Patient-reported outcome measures and patient engagement in heart failure clinical trials: multi-stakeholder perspectives

Faiez Zannad*, Jacqueline Alikhaani, Sadegh Alikhaani, Javed Butler, Jason Gordon, Klaus Jensen, Rani Khatib, Lorenzo Mantovani, Robin Martinez, Wanda F. Moore, Masahiro Murakami, Lothar Roessig, Norman Stockbridge, Harriette G.C. Van Spall, Clyde Yancy, John A. Spertus

*Corresponding author for this work

Research output: Contribution to journalReview articlepeer-review

1 Scopus citations


There are many consequences of heart failure (HF), including symptoms, impaired health-related quality of life (HRQoL), and physical and social limitations (functional status). These have a substantial impact on patients' lives, yet are not routinely captured in clinical trials. Patient-reported outcomes (PROs) can quantify patients' experiences of their disease and its treatment. Steps can be taken to improve the use of PROs in HF trials, in regulatory and payer decisions, and in patient care. Importantly, PRO measures (PROMs) must be developed with involvement of patients, family members, and caregivers from diverse demographic groups and communities. PRO data collection should become more routine not only in clinical trials but also in clinical practice. This may be facilitated by the use of digital tools and interdisciplinary patient advocacy efforts. There is a need for standardization, not only of the PROM instruments, but also in procedures for analysis, interpretation and reporting PRO data. More work needs to be done to determine the degree of change that is important to patients and that is associated with increased risks of clinical events. This ‘minimal clinically important difference’ requires further research to determine thresholds for different PROMs, to assess consistency across trial populations, and to define standards for improvement that warrant regulatory and reimbursement approvals. PROs are a vital part of patient care and drug development, and more work should be done to ensure that these measures are both reflective of the patient experience and that they are more widely employed.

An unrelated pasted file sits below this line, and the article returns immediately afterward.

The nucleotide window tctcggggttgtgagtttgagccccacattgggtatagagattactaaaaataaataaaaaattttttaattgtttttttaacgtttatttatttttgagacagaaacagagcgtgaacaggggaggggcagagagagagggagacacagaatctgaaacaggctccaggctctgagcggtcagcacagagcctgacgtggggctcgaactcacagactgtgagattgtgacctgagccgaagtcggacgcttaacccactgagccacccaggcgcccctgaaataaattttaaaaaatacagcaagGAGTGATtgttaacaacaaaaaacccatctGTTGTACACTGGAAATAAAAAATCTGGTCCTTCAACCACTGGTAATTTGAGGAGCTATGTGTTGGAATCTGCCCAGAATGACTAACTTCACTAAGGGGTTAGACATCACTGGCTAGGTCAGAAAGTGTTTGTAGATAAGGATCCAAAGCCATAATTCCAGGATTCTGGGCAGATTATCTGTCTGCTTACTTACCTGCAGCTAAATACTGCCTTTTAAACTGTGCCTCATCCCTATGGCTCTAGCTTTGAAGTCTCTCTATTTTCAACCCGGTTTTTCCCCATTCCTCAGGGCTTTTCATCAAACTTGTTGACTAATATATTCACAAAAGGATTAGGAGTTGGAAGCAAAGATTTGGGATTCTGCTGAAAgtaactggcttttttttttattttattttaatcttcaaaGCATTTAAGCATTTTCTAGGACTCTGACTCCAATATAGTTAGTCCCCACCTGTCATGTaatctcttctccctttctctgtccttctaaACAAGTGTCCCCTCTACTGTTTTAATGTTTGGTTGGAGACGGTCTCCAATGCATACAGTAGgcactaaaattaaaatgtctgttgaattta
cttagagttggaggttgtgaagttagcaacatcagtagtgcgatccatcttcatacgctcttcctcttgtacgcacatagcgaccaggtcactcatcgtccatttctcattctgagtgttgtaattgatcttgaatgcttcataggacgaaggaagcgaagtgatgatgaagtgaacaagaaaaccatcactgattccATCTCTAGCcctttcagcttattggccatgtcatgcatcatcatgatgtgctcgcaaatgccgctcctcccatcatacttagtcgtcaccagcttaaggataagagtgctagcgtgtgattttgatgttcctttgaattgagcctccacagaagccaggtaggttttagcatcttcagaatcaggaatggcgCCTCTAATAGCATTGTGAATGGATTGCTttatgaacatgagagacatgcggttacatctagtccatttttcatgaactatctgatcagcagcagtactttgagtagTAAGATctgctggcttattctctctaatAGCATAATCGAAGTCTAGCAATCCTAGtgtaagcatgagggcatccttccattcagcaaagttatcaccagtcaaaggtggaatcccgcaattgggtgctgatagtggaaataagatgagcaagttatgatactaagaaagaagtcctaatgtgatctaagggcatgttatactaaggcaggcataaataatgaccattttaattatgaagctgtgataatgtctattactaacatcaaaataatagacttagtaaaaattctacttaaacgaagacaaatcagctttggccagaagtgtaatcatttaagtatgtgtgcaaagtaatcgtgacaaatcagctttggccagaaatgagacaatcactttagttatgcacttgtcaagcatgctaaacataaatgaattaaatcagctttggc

Original languageEnglish (US)
Pages (from-to)478-487
Number of pages10
JournalEuropean Journal of Heart Failure
Issue number4
StatePublished - Apr 2023


  • Clinical trials
  • Health-related quality of life
  • Heart failure
  • Minimal clinically important difference
  • Patient partner
  • Patient-reported outcomes

ASJC Scopus subject areas

  • Cardiology and Cardiovascular Medicine


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